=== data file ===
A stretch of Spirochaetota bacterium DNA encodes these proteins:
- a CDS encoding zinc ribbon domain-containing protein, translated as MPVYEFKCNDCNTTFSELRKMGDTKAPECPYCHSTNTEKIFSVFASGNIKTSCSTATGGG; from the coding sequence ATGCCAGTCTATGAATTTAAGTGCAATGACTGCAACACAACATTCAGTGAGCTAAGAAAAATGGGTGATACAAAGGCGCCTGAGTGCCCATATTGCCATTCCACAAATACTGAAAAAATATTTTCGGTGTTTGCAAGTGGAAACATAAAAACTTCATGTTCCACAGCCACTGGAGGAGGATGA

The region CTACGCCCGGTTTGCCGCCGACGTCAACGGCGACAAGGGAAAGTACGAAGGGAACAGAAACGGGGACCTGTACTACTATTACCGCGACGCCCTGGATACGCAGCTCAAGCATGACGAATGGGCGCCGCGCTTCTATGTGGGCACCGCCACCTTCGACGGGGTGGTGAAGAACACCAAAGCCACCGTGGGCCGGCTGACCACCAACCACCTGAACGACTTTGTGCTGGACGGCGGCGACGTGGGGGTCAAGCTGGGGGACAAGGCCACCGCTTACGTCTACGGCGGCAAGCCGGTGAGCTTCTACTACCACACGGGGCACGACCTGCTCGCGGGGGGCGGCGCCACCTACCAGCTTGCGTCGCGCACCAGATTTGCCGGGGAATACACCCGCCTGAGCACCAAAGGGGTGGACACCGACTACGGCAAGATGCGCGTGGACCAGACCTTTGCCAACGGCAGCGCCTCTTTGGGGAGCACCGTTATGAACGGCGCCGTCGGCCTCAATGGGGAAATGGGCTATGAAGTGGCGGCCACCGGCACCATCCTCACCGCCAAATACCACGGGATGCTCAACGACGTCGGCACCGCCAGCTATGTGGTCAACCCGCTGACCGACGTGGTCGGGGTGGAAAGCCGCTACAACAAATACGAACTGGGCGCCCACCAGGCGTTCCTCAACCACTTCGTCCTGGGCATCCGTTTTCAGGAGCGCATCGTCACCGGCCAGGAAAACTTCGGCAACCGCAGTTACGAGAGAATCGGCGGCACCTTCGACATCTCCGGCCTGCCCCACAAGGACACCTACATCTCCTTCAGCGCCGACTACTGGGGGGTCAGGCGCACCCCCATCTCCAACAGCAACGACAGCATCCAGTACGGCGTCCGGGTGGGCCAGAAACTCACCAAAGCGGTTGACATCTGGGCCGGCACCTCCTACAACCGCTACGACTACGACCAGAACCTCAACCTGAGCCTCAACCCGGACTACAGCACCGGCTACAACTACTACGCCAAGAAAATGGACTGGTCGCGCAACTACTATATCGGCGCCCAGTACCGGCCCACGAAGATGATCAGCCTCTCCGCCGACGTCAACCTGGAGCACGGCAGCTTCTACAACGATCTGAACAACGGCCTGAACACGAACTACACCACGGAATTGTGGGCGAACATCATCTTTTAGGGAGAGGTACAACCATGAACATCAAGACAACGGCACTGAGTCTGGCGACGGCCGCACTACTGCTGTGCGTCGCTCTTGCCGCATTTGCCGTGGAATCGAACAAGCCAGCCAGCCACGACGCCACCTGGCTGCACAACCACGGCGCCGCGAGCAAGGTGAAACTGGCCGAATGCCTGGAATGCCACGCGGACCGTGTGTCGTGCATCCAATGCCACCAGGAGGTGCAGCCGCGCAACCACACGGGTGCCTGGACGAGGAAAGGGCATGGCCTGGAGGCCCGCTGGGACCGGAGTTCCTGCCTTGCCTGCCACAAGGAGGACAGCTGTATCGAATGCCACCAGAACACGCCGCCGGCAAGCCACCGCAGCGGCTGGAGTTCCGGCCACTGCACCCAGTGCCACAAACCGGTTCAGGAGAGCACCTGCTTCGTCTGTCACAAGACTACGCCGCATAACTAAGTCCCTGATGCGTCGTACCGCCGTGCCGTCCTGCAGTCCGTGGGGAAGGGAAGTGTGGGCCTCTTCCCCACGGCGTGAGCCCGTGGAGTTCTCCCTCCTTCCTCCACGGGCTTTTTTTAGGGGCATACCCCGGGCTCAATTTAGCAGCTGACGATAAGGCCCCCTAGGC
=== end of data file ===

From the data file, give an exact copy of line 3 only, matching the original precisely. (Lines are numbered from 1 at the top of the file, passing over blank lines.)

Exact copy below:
The region CTACGCCCGGTTTGCCGCCGACGTCAACGGCGACAAGGGAAAGTACGAAGGGAACAGAAACGGGGACCTGTACTACTATTACCGCGACGCCCTGGATACGCAGCTCAAGCATGACGAATGGGCGCCGCGCTTCTATGTGGGCACCGCCACCTTCGACGGGGTGGTGAAGAACACCAAAGCCACCGTGGGCCGGCTGACCACCAACCACCTGAACGACTTTGTGCTGGACGGCGGCGACGTGGGGGTCAAGCTGGGGGACAAGGCCACCGCTTACGTCTACGGCGGCAAGCCGGTGAGCTTCTACTACCACACGGGGCACGACCTGCTCGCGGGGGGCGGCGCCACCTACCAGCTTGCGTCGCGCACCAGATTTGCCGGGGAATACACCCGCCTGAGCACCAAAGGGGTGGACACCGACTACGGCAAGATGCGCGTGGACCAGACCTTTGCCAACGGCAGCGCCTCTTTGGGGAGCACCGTTATGAACGGCGCCGTCGGCCTCAATGGGGAAATGGGCTATGAAGTGGCGGCCACCGGCACCATCCTCACCGCCAAATACCACGGGATGCTCAACGACGTCGGCACCGCCAGCTATGTGGTCAACCCGCTGACCGACGTGGTCGGGGTGGAAAGCCGCTACAACAAATACGAACTGGGCGCCCACCAGGCGTTCCTCAACCACTTCGTCCTGGGCATCCGTTTTCAGGAGCGCATCGTCACCGGCCAGGAAAACTTCGGCAACCGCAGTTACGAGAGAATCGGCGGCACCTTCGACATCTCCGGCCTGCCCCACAAGGACACCTACATCTCCTTCAGCGCCGACTACTGGGGGGTCAGGCGCACCCCCATCTCCAACAGCAACGACAGCATCCAGTACGGCGTCCGGGTGGGCCAGAAACTCACCAAAGCGGTTGACATCTGGGCCGGCACCTCCTACAACCGCTACGACTACGACCAGAACCTCAACCTGAGCCTCAACCCGGACTACAGCACCGGCTACAACTACTACGCCAAGAAAATGGACTGGTCGCGCAACTACTATATCGGCGCCCAGTACCGGCCCACGAAGATGATCAGCCTCTCCGCCGACGTCAACCTGGAGCACGGCAGCTTCTACAACGATCTGAACAACGGCCTGAACACGAACTACACCACGGAATTGTGGGCGAACATCATCTTTTAGGGAGAGGTACAACCATGAACATCAAGACAACGGCACTGAGTCTGGCGACGGCCGCACTACTGCTGTGCGTCGCTCTTGCCGCATTTGCCGTGGAATCGAACAAGCCAGCCAGCCACGACGCCACCTGGCTGCACAACCACGGCGCCGCGAGCAAGGTGAAACTGGCCGAATGCCTGGAATGCCACGCGGACCGTGTGTCGTGCATCCAATGCCACCAGGAGGTGCAGCCGCGCAACCACACGGGTGCCTGGACGAGGAAAGGGCATGGCCTGGAGGCCCGCTGGGACCGGAGTTCCTGCCTTGCCTGCCACAAGGAGGACAGCTGTATCGAATGCCACCAGAACACGCCGCCGGCAAGCCACCGCAGCGGCTGGAGTTCCGGCCACTGCACCCAGTGCCACAAACCGGTTCAGGAGAGCACCTGCTTCGTCTGTCACAAGACTACGCCGCATAACTAAGTCCCTGATGCGTCGTACCGCCGTGCCGTCCTGCAGTCCGTGGGGAAGGGAAGTGTGGGCCTCTTCCCCACGGCGTGAGCCCGTGGAGTTCTCCCTCCTTCCTCCACGGGCTTTTTTTAGGGGCATACCCCGGGCTCAATTTAGCAGCTGACGATAAGGCCCCCTAGGC